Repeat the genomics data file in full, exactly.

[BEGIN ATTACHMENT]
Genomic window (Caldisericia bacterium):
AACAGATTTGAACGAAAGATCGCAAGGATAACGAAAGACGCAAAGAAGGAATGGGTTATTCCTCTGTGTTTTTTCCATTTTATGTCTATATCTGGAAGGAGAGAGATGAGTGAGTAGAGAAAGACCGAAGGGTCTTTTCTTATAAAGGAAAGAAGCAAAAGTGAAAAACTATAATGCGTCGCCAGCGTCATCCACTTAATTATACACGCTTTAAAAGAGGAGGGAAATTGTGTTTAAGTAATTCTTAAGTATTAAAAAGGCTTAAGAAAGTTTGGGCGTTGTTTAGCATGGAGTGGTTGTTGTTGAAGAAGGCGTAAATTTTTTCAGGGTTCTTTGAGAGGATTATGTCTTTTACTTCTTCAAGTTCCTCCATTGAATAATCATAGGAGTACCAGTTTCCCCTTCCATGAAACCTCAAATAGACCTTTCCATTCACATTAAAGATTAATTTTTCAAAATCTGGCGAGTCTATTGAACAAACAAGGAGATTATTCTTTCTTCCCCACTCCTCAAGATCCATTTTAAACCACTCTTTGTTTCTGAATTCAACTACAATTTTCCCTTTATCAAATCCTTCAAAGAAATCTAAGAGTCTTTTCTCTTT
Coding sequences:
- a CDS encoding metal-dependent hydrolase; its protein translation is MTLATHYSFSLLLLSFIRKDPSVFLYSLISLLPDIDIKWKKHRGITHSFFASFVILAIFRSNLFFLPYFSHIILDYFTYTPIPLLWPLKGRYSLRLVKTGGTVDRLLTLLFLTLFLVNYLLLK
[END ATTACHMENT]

Genomic window (Caldisericia bacterium):
AACAGATTTGAACGAAAGATCGCAAGGATAACGAAAGACGCAAAGAAGGAATGGGTTATTCCTCTGTGTTTTTTCCATTTTATGTCTATATCTGGAAGGAGAGAGATGAGTGAGTAGAGAAAGACCGAAGGGTCTTTTCTTATAAAGGAAAGAAGCAAAAGTGAAAAACTATAATGCGTCGCCAGCGTCATCCACTTAATTATACACGCTTTAAAAGAGGAGGGAAATTGTGTTTAAGTAATTCTTAAGTATTAAAAAGGCTTAAGAAAGTTTGGGCGTTGTTTAGCATGGAGTGGTTGTTGTTGAAGAAGGCGTAAATTTTTTCAGGGTTCTTTGAGAGGATTATGTCTTTTACTTCTTCAAGTTCCTCCATTGAATAATCATAGGAGTACCAGTTTCCCCTTCCATGAAACCTCAAATAGACCTTTCCATTCACATTAAAGATTAATTTTTCAAAATCTGGCGAGTCTATTGAACAAACAAGGAGATTATTCTTTCTTCCCCACTCCTCAAGATCCATTTTAAACCACTCTTTGTTTCTGAATTCAACTACAATTTTCCCTTTATCAAATCCTTCAAAGAAATCTAAGAGTCTTTTCTCTTT
Coding sequences:
- a CDS encoding metal-dependent hydrolase; its protein translation is MTLATHYSFSLLLLSFIRKDPSVFLYSLISLLPDIDIKWKKHRGITHSFFASFVILAIFRSNLFFLPYFSHIILDYFTYTPIPLLWPLKGRYSLRLVKTGGTVDRLLTLLFLTLFLVNYLLLK